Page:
How to deploy your PSD2 project: 5 recommendations
Choosing a suitable strategy and deciding on a provider to work with is one thing for banks that need to address the PSD2 topic. Implementing the chosen approach is another one. Based on our experience with payment infrastructure projects (Digicash), the joint planning efforts with our clients that are currently being carried out and the feedback they gave us, there are some key takeaways that may help to operate a smooth project management process while making sure the compulsory PSD2 deadlines are met.
Given the services we provide and the typical setup we observe in these contexts, we will focus on the scenario of a joint implementation by a bank using a hosted PSD2 platform such as Finologee’s PSD2 Compliance product. Nevertheless, most of the topics and issues listed hereafter also apply to PSD2 implementations handled by banks with their own teams or to custom on premise deployments by IT suppliers.
Irrespective of the fundamental strategy chosen, i.e. either developing an in-house solution or opt for a third-party product, implementing a PSD2 framework requires mobilising various departments within the bank, because of the directive’s substantial impact on the payment infrastructure and the scope of requirements and related features (as an example, see our recent article “Banks: have you accurately anticipated PSD2 reporting requirements?”).
Because of this wide array of topics and challenges to address it is key to have (all) the right people on board from the start. IT teams are of course at the core of each PSD2 project and IT managers, architects and security experts will do the heavy lifting, but the involvement of compliance and business teams – as well as of the payment specialists of course – from the beginning is essential to maximise the efficiency of any PSD2 compliance project.
From our experience, it often also makes sense to appoint an external advisor to help both with the gap analysis and/or the project management on the bank’s side. This can help to minimise risks and increase efficiency.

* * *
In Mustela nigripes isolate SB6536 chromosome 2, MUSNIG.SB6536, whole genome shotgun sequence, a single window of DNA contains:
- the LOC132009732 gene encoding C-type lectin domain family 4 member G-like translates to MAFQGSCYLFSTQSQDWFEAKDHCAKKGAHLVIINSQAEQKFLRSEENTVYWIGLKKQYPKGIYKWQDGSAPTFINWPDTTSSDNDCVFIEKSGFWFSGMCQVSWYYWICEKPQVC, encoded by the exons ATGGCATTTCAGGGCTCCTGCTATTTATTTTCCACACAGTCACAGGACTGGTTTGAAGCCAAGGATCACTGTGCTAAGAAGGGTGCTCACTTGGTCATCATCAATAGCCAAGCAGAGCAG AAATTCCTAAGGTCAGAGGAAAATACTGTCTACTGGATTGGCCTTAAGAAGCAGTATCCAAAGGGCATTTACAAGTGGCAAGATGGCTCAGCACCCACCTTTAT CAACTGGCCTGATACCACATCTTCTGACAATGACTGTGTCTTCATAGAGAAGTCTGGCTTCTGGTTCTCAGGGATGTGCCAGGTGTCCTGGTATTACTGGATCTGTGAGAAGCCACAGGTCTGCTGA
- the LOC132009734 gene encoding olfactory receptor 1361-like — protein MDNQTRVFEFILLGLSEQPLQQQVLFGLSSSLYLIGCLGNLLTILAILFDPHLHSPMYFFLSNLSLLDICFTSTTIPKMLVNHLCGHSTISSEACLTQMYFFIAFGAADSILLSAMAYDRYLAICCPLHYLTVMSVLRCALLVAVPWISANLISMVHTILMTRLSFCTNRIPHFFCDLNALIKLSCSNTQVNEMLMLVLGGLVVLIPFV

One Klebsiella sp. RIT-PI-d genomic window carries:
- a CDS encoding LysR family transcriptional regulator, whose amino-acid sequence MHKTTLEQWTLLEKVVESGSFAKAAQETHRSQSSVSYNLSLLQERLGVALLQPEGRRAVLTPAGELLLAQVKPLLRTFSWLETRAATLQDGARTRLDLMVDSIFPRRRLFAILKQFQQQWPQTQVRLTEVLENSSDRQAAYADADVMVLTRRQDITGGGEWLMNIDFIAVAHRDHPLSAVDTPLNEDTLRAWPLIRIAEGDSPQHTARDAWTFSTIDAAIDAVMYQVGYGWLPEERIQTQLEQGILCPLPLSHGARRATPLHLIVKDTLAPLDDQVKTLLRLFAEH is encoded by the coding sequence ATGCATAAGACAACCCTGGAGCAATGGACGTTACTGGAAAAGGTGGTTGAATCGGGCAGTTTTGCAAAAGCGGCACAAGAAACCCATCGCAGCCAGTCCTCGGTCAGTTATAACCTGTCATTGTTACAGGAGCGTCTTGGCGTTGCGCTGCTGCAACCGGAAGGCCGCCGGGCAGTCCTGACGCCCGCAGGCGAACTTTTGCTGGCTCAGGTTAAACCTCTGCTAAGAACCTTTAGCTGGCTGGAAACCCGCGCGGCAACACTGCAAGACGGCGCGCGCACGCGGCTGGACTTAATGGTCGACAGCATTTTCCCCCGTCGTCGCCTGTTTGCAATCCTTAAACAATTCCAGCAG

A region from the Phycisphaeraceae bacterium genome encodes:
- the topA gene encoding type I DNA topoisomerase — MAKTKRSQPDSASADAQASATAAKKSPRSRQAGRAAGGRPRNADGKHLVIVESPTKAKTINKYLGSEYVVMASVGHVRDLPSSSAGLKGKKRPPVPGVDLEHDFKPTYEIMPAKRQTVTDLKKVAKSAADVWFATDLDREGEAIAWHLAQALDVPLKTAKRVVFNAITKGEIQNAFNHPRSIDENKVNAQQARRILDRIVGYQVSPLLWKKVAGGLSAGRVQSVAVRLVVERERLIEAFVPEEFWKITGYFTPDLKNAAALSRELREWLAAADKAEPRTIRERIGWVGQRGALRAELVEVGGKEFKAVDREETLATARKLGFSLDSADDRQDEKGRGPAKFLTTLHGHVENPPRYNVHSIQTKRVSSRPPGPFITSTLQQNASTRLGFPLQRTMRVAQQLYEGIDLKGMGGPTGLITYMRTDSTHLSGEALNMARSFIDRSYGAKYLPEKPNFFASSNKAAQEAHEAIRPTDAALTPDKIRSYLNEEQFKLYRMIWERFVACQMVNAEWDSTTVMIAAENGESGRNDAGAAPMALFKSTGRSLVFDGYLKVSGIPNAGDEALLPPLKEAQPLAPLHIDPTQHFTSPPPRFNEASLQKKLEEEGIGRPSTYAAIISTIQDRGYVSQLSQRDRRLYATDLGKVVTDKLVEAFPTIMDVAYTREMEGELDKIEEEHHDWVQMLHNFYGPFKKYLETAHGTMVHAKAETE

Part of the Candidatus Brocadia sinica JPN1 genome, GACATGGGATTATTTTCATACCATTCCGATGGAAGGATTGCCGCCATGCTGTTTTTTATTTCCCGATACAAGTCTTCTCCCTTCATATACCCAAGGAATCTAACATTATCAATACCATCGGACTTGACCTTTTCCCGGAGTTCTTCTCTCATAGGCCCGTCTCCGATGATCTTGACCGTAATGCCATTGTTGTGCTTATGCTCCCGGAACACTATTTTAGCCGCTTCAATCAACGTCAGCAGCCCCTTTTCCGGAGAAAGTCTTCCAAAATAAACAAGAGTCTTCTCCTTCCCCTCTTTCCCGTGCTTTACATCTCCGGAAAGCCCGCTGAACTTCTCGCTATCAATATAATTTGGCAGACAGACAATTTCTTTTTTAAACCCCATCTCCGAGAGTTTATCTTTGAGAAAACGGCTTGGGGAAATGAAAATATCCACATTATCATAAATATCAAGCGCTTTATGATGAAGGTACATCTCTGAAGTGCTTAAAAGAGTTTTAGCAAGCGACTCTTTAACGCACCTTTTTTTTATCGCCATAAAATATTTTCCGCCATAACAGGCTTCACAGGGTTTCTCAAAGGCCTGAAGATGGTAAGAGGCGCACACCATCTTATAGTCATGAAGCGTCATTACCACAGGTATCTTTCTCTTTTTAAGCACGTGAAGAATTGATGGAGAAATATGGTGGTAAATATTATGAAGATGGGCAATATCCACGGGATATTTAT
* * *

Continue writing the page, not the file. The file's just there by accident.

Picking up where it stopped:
Because of the diversity of stakeholders involved, we highly recommend setting up an efficient and transparent project governance with well-defined role assignments:
- Ideally, there should be a project owner, holding the keys to the bank’s departments, with direct access to management and all relevant stakeholders. This main contact person should have the required knowledge and be empowered by the bank’s management.
- A project sponsor at the bank’s top management level will most certainly be helpful over the course of the project: PSD2 has an impact on strategy, there are going to be moments in time when strategic input will be required and choices will have to be made, also given the spill-over potential of PSD2 on CRM, customer retention/volatility and other topics. The project sponsor’s role will also be important if frictions between departments or stakeholders occur to avoid inefficiencies or lack of decision-making ability, especially given the limited timeframe for PSD2 implementation.
- All relevant departments should assign a main point of contact the project manager should refer to. This person should of course also assist to steering committees if their presence is required.
- The technology partner should make sure to shadow the different roles: a competent project manager knowing their way around PSD2, a strong technical lead empowered to make decisions and having a substantial experience in this kind of projects, and of course a project sponsor at the supplier’s management, if not a partner in the company.
It seems rather obvious that project managers on both sides should lead and coordinate the project over time. One important lesson we also learned over the last few years is that interacting directly with departments and stakeholders inside the bank as an external supplier certainly has its benefits. But the project management role should always be in control and refrain from “leaving it (only) to the specialists” to handle specific tasks or address challenges. Too often this leads to inefficiencies and questionings about roles and responsibilities, as the specialists do not always consider the big picture and have different priorities.
Finally, for complex project setups involving several entities in different jurisdictions, it becomes even more important to designate primary contact persons, clearly outline roles and responsibilities, goals and expectations, and of course make sure to agree on the overall timeline and dependencies.